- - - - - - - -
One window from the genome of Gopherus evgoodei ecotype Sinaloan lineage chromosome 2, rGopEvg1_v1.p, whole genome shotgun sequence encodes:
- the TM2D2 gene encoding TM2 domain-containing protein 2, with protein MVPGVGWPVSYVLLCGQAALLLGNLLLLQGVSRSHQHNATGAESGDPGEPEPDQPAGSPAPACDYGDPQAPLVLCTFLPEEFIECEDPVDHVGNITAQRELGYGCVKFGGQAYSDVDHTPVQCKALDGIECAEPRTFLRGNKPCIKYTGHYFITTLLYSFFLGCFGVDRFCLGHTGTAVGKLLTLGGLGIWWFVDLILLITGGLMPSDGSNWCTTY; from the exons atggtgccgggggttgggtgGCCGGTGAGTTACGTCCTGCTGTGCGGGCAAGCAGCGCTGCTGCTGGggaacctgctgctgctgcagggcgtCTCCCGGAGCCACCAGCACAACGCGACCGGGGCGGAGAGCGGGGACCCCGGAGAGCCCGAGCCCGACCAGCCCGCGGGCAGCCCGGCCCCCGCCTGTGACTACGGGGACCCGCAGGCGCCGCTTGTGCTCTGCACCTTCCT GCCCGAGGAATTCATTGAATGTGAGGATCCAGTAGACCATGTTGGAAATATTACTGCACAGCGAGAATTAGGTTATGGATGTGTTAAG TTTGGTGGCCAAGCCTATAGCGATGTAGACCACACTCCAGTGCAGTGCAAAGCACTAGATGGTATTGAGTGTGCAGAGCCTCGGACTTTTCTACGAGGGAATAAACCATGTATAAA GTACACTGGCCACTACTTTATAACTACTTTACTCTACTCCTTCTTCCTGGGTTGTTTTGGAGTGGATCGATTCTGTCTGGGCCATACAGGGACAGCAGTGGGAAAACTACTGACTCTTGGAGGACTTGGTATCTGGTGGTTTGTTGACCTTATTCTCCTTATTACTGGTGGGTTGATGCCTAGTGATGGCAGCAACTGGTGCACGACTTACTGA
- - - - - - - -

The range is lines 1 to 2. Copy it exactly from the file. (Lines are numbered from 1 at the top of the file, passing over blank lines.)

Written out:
One window from the genome of Gopherus evgoodei ecotype Sinaloan lineage chromosome 2, rGopEvg1_v1.p, whole genome shotgun sequence encodes:
- the TM2D2 gene encoding TM2 domain-containing protein 2, with protein MVPGVGWPVSYVLLCGQAALLLGNLLLLQGVSRSHQHNATGAESGDPGEPEPDQPAGSPAPACDYGDPQAPLVLCTFLPEEFIECEDPVDHVGNITAQRELGYGCVKFGGQAYSDVDHTPVQCKALDGIECAEPRTFLRGNKPCIKYTGHYFITTLLYSFFLGCFGVDRFCLGHTGTAVGKLLTLGGLGIWWFVDLILLITGGLMPSDGSNWCTTY; from the exons atggtgccgggggttgggtgGCCGGTGAGTTACGTCCTGCTGTGCGGGCAAGCAGCGCTGCTGCTGGggaacctgctgctgctgcagggcgtCTCCCGGAGCCACCAGCACAACGCGACCGGGGCGGAGAGCGGGGACCCCGGAGAGCCCGAGCCCGACCAGCCCGCGGGCAGCCCGGCCCCCGCCTGTGACTACGGGGACCCGCAGGCGCCGCTTGTGCTCTGCACCTTCCT GCCCGAGGAATTCATTGAATGTGAGGATCCAGTAGACCATGTTGGAAATATTACTGCACAGCGAGAATTAGGTTATGGATGTGTTAAG TTTGGTGGCCAAGCCTATAGCGATGTAGACCACACTCCAGTGCAGTGCAAAGCACTAGATGGTATTGAGTGTGCAGAGCCTCGGACTTTTCTACGAGGGAATAAACCATGTATAAA GTACACTGGCCACTACTTTATAACTACTTTACTCTACTCCTTCTTCCTGGGTTGTTTTGGAGTGGATCGATTCTGTCTGGGCCATACAGGGACAGCAGTGGGAAAACTACTGACTCTTGGAGGACTTGGTATCTGGTGGTTTGTTGACCTTATTCTCCTTATTACTGGTGGGTTGATGCCTAGTGATGGCAGCAACTGGTGCACGACTTACTGA